This comparison provides some clues for creating a dynasty. First, keep the ownership private (or, in the case of the Waltons, hang on to a commanding ownership position; the family still owns roughly half of Walmart’s shares). The biggest recent fortunes (Musk, Bezos, Gates, Page, and Brin) are based in stock ownership: a ballooning market capitalization bestows instant wealth on the founders who take their company public. But it is rare for a business to go public and stay in family hands, at least in the US.

There are exceptions. Some families use devices such as dual-class voting shares to balance the benefits of going public with maintaining family control. When Ford Motor Company finally went public in 1956, led by the grandson of the founder, it created a special class of shares with 40% of the voting rights to be controlled by the Ford family in perpetuity. A Ford family member still serves as board chair to this day. But this kind of structure is uncommon in the US and rarely lasts for generations.

And there are families that have stayed wealthy for generations on the basis of public corporations. The Rockefeller family fortune was built on Standard Oil, which spawned Exxon, Chevron, Marathon, BP, and other public companies. But later generation Rockefellers were more famous for politics and banking than oil — and the current generation of Rockefeller heirs has turned decisively against oil, as the family very publicly liquidated its fossil fuel holdings. The Rockefeller Foundation followed suit a few years later.

Contrast this with Germany, where small- and medium-sized private companies make up the prized Mittelstand. This vast sector is described as the backbone of the German economy, employing 57% of the country’s workforce. Such enterprises typically stay in family hands for generations, creating a stable infrastructure for industries such as automobiles, machinery, and chemicals. Meanwhile, public corporations are the anomaly in Germany: according to the World Bank, Germany has a mere 438 public corporations. (Even Volkswagen, Germany’s largest public corporation, is ultimately controlled by descendants of Ferdinand Porsche, who designed the first Volkswagen.) Switzerland and Austria have similar systems. Switzerland has 236 public corporations; Austria, just 68.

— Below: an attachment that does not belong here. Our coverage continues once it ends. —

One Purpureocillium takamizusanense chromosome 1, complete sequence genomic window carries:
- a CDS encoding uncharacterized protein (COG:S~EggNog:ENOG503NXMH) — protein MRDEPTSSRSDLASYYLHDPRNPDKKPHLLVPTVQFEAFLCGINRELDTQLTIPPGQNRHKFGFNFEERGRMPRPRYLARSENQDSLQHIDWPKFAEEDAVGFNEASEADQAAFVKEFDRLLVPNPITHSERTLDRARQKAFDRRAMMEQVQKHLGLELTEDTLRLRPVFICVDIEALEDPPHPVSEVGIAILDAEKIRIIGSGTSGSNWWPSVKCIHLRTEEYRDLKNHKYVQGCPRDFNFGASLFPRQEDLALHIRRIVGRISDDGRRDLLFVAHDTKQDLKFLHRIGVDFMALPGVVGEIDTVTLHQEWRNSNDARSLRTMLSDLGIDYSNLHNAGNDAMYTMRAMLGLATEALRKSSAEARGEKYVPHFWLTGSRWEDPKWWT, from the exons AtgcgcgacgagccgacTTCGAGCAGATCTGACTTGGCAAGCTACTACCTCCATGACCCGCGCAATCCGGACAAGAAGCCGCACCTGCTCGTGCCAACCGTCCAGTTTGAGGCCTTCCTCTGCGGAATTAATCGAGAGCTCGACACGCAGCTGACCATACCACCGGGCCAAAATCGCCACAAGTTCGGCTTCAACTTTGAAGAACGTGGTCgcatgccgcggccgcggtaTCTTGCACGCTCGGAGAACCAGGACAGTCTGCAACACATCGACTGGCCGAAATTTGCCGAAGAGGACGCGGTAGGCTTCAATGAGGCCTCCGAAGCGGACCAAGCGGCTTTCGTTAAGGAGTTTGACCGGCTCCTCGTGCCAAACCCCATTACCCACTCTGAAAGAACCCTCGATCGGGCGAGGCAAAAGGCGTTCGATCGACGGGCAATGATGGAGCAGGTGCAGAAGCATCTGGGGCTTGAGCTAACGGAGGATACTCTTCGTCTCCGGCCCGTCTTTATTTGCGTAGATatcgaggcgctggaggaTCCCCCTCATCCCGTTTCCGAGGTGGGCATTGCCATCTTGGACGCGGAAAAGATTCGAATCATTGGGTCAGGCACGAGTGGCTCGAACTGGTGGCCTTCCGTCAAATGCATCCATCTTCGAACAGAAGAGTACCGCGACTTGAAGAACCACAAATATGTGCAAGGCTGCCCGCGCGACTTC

“Think of the digital revolution in business as institutional climate change. The traditional business terroir is in flux, and new invasive species are rising and falling rapidly”

America’s financial market-centered economy and Germany’s family-friendly business climate might be described in terms of their “institutional terroir”. Just as the soil and climate of Cote D’Ivoire are much more amenable to growing cacao than those of Canada, the institutional terroir of Germany is more conducive to maintaining family business dynasties than the US. German founders seek a legacy; American founders aim for an exit strategy.

So, is the era of family business dynasties coming to an end?